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FOS Blog

20 Apr

Overdraft Best Practices Are Changing

Overdraft Best Practices Are Changing

Over time, overdrafts have evolved from an occasional, courtesy event to automated programs generating millions in revenue. Consumers aren’t managing their checkbooks (if they even have them any longer) the way they once did.  Younger, lower-income, and non-white account holders are among those more likely to pay an overdraft penalty. Pew reported that 18% of the population pay 91% of overdraft fees. The most “heavy over-drafters” (incur over $100 in NSF fees annually) are Millennials or Gen Xers. This has caught the ire of regulators because consumers are being harmed.

What are those “harms”?
Checking accounts are being closed because of overdrafts, which in turn leads to an increase in unbanked populations. These consumers tends to prefer a declined transaction over a $35 fee. Banks should stop reordering transactions to maximize fees. It may also be time to change from a static to dynamic overdraft limit based on account-holder characteristics – age of the account, average balance, overdraft history, deposit amounts and frequency, other banking relationships.

Regulators are forcing changes in overdraft practices, if not by regulation, then by UDAP implication. The pressure started with large institutions. In a recent Pew Report, they noted that 5 of the country’s largest banks announced they were eliminating NSF (Nonsufficient Funds) and overdraft fees. Some are offering small dollar loans (less than $1,000), payable over 3 months.

The FDIC recently cited that multiple NSF fees for the same transaction could be an FTC UDAP (Unfair or Deceptive Acts or Practices) issue. They challenge that charging a separate NSF fee each time the same transaction is re-presented against a negative balance is unfair. They cited lawsuits beginning as early as 2018 as a breach of a bank’s deposit agreement. If your agreement states that an NSF fee could be charged “per item” or “per transaction, it should also provide further explanation that the same transaction might result in multiple NSF fees. Lookback periods in these cases have been for 1-5 years.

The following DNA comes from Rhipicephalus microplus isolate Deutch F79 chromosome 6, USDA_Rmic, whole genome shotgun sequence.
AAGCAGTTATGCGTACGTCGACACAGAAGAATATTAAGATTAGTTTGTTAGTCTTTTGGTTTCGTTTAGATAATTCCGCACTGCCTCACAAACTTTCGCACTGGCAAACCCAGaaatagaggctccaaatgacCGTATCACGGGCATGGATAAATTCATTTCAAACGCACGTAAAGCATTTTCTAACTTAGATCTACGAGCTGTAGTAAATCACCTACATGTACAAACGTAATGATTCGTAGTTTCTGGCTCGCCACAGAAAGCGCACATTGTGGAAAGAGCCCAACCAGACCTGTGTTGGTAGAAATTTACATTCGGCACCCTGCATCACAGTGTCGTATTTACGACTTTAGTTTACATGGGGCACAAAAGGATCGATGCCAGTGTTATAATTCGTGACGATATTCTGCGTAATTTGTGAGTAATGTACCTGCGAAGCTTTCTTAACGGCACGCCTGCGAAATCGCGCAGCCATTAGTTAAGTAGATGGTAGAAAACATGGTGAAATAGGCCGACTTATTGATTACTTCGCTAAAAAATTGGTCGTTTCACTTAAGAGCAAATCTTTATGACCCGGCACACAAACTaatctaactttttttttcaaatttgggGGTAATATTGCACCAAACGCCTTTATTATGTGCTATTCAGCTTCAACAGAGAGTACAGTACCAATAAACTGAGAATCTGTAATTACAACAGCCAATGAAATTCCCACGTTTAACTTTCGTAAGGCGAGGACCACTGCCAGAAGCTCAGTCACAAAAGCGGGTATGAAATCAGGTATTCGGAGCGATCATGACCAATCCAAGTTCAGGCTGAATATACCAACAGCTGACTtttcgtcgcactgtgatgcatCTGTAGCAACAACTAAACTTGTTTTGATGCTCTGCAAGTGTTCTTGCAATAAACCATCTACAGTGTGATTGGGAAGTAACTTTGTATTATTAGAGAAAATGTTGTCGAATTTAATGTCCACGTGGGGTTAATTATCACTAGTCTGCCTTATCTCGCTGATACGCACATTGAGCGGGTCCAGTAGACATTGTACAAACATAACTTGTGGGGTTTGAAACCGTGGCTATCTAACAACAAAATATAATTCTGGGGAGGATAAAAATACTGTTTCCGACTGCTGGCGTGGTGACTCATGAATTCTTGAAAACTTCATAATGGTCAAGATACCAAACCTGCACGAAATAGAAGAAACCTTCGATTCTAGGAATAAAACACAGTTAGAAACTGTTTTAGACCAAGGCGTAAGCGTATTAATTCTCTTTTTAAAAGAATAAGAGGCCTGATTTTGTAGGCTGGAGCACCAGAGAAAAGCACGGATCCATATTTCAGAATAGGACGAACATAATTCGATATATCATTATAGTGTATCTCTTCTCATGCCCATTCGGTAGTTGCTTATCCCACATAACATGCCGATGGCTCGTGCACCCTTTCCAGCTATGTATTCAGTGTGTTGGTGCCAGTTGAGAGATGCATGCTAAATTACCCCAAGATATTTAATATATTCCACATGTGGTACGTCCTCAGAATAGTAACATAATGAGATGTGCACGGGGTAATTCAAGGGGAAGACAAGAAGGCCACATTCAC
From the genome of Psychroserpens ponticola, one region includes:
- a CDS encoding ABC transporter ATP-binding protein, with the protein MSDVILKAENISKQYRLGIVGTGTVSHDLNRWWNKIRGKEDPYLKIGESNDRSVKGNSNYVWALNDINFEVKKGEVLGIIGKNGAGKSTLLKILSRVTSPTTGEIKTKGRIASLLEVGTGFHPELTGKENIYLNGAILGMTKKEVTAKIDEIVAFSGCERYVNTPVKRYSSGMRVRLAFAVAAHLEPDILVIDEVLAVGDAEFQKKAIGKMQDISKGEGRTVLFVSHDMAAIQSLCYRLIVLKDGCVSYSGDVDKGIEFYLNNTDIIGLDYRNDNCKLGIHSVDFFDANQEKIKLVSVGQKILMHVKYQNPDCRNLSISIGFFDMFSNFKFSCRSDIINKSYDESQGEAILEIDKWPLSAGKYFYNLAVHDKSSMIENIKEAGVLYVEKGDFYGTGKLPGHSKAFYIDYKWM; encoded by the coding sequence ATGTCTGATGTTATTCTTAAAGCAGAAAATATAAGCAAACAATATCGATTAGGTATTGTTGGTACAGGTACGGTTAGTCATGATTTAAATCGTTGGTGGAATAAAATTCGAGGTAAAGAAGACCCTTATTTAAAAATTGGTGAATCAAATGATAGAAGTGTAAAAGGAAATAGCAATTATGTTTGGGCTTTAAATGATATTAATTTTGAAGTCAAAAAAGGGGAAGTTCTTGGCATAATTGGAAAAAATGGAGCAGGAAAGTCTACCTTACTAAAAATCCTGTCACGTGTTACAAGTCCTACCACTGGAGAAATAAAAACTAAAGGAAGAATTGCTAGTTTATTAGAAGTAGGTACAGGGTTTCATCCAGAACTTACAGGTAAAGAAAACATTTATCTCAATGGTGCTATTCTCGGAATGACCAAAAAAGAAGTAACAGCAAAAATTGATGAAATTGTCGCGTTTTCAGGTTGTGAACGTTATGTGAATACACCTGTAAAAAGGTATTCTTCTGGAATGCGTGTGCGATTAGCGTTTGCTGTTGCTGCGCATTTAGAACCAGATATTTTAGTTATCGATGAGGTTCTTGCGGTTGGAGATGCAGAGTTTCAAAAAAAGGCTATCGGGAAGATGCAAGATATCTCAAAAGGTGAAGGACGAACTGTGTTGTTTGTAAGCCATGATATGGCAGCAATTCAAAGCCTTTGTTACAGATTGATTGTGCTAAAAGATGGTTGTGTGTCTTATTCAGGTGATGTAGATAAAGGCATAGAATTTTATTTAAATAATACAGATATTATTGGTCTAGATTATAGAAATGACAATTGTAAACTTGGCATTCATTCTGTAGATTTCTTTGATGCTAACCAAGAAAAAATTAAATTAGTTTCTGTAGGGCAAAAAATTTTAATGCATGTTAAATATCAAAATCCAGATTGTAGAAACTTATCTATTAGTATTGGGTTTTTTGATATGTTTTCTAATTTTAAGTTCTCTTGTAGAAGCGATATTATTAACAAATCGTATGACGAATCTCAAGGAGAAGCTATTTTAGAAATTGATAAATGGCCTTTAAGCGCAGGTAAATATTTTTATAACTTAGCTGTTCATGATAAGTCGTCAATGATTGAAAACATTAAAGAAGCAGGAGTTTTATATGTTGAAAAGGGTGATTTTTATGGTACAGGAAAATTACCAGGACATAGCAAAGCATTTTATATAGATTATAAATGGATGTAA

Representments pose an operational challenge for banks. How can you take preventive measures to not charge for representment? How do you identify representments to refund any additional NSF fees? This will require core system and overdraft software reprograming.

What to do?
What can a bank do while technology catches up?

Here are some things that we’ve identified:

  • Discuss your current practices and the potential risk with bank management and the board of directors.
  • Review your deposit agreement to make sure it reflects your operations.
  • Forgive fees for small negative balances (ex: Less than $50 or $100). Most overdrafts are for less than $100.
  • Adjust your overdraft and NSF fee structure – Reduce fees from ex: $35 to $10 per overdraft with a maximum of $30/day. Make the fee proportional to the overdraft amount. Manually limit fees to first-time presentment.
  • Use a real-time electronic alert system (email, text, online banking). Allow a 2-day grace period before assessing fees after the alert has generated.
  • Allow direct deposits to post 2 days before payday.

Because overdraft processing is largely automated today, find out what your core system and overdraft software vendors are doing to address processing.  What mechanical changes are necessary? How will you detect re-presentations including those through ACH?

Institutions will make revisions if they have taken advantage of overdraft fee income. For additional information contact the author